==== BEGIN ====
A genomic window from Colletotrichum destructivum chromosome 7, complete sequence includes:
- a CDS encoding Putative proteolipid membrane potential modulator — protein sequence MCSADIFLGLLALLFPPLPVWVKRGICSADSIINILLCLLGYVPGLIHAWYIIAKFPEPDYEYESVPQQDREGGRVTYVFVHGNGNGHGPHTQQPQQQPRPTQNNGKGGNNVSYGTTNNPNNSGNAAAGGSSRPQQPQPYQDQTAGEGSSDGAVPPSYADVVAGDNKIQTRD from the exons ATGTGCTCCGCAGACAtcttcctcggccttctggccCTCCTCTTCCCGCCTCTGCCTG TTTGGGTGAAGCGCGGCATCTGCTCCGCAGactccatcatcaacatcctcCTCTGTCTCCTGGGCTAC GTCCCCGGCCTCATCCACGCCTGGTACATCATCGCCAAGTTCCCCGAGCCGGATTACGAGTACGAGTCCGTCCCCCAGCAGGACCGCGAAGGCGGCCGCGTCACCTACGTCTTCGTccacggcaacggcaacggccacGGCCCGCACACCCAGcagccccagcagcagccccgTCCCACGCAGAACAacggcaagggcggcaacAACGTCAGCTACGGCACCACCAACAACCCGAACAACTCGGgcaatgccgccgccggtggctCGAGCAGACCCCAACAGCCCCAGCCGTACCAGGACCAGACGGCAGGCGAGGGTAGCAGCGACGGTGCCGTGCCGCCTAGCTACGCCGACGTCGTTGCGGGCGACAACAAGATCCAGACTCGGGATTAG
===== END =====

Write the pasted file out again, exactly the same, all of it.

A genomic window from Colletotrichum destructivum chromosome 7, complete sequence includes:
- a CDS encoding Putative proteolipid membrane potential modulator — protein sequence MCSADIFLGLLALLFPPLPVWVKRGICSADSIINILLCLLGYVPGLIHAWYIIAKFPEPDYEYESVPQQDREGGRVTYVFVHGNGNGHGPHTQQPQQQPRPTQNNGKGGNNVSYGTTNNPNNSGNAAAGGSSRPQQPQPYQDQTAGEGSSDGAVPPSYADVVAGDNKIQTRD from the exons ATGTGCTCCGCAGACAtcttcctcggccttctggccCTCCTCTTCCCGCCTCTGCCTG TTTGGGTGAAGCGCGGCATCTGCTCCGCAGactccatcatcaacatcctcCTCTGTCTCCTGGGCTAC GTCCCCGGCCTCATCCACGCCTGGTACATCATCGCCAAGTTCCCCGAGCCGGATTACGAGTACGAGTCCGTCCCCCAGCAGGACCGCGAAGGCGGCCGCGTCACCTACGTCTTCGTccacggcaacggcaacggccacGGCCCGCACACCCAGcagccccagcagcagccccgTCCCACGCAGAACAacggcaagggcggcaacAACGTCAGCTACGGCACCACCAACAACCCGAACAACTCGGgcaatgccgccgccggtggctCGAGCAGACCCCAACAGCCCCAGCCGTACCAGGACCAGACGGCAGGCGAGGGTAGCAGCGACGGTGCCGTGCCGCCTAGCTACGCCGACGTCGTTGCGGGCGACAACAAGATCCAGACTCGGGATTAG